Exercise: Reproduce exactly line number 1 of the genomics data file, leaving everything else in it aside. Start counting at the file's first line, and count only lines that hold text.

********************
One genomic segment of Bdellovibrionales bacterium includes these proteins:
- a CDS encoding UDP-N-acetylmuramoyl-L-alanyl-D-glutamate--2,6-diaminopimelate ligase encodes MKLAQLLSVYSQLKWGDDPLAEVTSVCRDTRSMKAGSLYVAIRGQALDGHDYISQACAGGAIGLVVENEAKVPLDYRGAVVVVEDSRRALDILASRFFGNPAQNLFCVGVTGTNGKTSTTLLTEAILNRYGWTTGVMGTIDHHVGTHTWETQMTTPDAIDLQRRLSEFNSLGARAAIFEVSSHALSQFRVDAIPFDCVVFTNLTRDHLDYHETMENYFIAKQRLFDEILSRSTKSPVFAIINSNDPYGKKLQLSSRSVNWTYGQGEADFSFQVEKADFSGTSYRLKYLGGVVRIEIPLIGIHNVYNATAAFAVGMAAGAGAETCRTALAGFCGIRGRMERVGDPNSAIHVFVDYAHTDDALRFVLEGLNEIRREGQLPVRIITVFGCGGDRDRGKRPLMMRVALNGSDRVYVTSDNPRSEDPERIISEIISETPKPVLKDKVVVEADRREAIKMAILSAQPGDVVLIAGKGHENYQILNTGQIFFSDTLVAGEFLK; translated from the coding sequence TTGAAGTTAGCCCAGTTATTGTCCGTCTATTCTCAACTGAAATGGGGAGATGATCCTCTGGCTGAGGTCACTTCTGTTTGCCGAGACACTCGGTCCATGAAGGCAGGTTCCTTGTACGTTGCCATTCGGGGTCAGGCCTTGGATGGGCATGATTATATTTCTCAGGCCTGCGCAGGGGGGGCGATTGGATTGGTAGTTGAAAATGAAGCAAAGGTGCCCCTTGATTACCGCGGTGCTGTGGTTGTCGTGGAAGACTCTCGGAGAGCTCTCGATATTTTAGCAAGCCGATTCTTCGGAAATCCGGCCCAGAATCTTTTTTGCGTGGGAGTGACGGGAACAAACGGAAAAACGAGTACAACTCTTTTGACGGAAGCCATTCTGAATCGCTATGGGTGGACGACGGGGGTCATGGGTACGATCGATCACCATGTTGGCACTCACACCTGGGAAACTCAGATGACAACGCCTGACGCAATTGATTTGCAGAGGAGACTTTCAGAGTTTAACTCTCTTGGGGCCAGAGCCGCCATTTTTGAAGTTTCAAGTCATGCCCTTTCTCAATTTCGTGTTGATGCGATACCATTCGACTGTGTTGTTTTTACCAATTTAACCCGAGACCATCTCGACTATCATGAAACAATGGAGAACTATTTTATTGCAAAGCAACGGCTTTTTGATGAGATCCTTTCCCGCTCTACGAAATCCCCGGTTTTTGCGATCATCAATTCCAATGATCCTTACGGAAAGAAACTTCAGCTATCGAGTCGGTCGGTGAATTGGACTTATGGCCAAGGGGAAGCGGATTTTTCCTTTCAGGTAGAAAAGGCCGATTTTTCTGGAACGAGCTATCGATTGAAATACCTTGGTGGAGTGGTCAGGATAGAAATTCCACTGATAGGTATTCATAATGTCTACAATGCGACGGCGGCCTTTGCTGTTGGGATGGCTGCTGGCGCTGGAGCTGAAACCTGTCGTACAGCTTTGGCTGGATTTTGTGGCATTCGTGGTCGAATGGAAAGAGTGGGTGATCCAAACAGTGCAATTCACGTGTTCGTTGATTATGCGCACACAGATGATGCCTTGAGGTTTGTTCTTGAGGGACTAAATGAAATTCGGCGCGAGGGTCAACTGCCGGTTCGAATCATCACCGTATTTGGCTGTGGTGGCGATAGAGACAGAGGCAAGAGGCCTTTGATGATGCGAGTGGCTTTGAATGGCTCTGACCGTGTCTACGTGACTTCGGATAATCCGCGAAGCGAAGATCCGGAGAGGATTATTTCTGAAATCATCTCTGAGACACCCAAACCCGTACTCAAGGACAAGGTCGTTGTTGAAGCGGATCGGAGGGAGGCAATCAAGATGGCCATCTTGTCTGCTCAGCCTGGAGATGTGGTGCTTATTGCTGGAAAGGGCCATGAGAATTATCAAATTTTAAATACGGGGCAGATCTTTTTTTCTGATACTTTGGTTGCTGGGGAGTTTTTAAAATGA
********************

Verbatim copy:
One genomic segment of Bdellovibrionales bacterium includes these proteins: